Earthquake can cause shaking of the senses of “safety” and “normality-normality-” in children, emotional and physical exhaustion, and in some children feelings such as guilt over the injury or death of other friends. It is very important in this process that parents make them feel that they are with them by being calm and hugging their children without shying away from talking about the earthquake.
Children respond differently based on their age and developmental level.
Unlike other natural events such as hurricanes, hurricanes and tornadoes, earthquakes happen without any warning. Causes extensive destruction in minutes. This leads to a decrease in the psychological adaptation that facilitates coping with disaster victims. Survivors are forced to face realities such as aftershocks, explosions, smoke and soot that are reminders of destruction. It is very difficult to deal with this situation, which causes confusion and confusion, especially for children. Devastated and abandoned places, everywhere mud and cold drive people to despair. After natural disasters, people feel powerless and show negative emotional reactions as events happen beyond their control. Children, on the other hand, show different reactions based on their age and developmental level. There are also common feelings that are often observed in children after natural disasters. Humans do not have the ability to completely prevent natural events. For this reason, the feeling that everything is getting out of hand is very evident in children. Disasters disrupt the natural order. The child may lose confidence thinking, “If a disaster like this happens, all sorts of bad things could happen to me.” He feels he is not safe.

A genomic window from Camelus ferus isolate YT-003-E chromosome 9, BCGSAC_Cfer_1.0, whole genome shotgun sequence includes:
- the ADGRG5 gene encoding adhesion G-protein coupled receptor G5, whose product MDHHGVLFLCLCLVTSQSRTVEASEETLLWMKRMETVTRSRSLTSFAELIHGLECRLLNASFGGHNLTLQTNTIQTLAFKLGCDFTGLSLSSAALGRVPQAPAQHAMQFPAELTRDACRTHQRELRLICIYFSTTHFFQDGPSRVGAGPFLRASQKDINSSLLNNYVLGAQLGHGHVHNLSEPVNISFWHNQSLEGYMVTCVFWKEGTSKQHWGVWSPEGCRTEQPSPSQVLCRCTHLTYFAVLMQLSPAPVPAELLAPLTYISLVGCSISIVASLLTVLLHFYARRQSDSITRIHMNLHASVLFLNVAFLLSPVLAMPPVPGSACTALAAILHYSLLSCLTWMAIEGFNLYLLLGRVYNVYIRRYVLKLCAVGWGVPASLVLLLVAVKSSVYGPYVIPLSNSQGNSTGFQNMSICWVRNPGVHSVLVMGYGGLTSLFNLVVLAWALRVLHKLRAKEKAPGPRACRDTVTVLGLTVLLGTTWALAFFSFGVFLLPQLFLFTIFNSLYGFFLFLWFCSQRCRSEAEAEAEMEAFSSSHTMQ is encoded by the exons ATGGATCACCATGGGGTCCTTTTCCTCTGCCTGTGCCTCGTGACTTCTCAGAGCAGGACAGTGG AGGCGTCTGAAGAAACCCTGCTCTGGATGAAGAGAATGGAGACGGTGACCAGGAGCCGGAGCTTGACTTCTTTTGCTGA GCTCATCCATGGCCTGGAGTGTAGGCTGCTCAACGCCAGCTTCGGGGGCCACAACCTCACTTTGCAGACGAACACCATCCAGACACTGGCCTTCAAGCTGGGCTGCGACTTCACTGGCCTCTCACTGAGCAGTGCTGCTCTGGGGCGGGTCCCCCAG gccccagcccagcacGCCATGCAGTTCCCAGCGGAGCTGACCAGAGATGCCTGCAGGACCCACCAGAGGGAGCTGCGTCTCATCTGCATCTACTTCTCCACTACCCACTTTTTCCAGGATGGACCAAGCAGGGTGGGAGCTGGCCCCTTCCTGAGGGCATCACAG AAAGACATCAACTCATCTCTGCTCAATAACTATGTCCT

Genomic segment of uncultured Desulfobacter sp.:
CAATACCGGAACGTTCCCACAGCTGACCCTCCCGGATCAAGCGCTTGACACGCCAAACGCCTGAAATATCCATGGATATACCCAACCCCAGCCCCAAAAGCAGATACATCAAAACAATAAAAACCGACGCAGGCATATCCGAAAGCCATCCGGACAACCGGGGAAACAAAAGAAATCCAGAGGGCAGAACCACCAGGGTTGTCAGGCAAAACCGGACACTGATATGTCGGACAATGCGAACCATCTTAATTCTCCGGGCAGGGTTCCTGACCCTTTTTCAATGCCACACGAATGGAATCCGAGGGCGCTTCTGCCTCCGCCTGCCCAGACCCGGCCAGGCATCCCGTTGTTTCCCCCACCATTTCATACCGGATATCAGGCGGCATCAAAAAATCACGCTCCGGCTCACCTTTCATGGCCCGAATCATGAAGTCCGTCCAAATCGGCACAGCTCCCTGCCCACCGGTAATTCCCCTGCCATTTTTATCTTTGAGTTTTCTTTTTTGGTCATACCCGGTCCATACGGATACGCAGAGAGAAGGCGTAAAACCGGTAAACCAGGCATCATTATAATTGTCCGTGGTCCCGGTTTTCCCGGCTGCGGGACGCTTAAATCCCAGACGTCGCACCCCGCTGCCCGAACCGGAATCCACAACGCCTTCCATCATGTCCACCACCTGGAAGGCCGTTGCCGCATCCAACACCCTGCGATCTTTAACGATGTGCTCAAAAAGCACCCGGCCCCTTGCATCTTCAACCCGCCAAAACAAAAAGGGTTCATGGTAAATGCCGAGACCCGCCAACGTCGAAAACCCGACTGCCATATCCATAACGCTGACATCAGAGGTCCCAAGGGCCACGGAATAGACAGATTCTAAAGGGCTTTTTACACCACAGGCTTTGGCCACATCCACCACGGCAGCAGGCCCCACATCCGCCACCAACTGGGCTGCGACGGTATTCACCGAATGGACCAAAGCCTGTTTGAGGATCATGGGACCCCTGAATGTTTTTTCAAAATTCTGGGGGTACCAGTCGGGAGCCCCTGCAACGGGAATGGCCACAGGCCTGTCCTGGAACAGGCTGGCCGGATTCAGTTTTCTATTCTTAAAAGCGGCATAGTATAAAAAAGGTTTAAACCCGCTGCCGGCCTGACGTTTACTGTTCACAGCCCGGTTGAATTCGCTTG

Some common symptoms in children after natural disasters include:
• Symptoms such as infantile behavior, thumb sucking, bedwetting, clinging to parents, mischief, sleep disturbances, loss of appetite, fear of the dark and estrangement from friends and normal daily routine can be observed in preschool children.
• Elementary school children may experience anger, aggression, nightmares, school refusal, distraction, withdrawal from friends and activities, and academic and behavioral decline.
• Symptoms such as feeding and sleeping disorders, complex emotions, conflicts, irritability, physical complaints (headaches and stomachaches, etc.), distraction, school dropout, crime, alcohol, cigarette and drug use can be observed in adolescents.
• Some children may think the disaster is the result of their past misbehavior and may feel guilty. There are those who avoid talking about the events that happened, and there are also those who want to talk about them all the time. Some children do not display any of these behaviors, their anxiety goes unnoticed from the outside. In some children, the behaviors associated with these problems may occur weeks or months later.
How can parents help their children affected by natural disasters?
After the sudden sense of serious threat, children take the example of adults who are important in their lives to cope with the consequences of events. Parents, teachers, and other adults can help children and youth after a natural disaster by remaining calm and convincing that nothing bad will happen to them.
Parents should pay particular attention to the following points for the proper management of their children affected by the earthquake: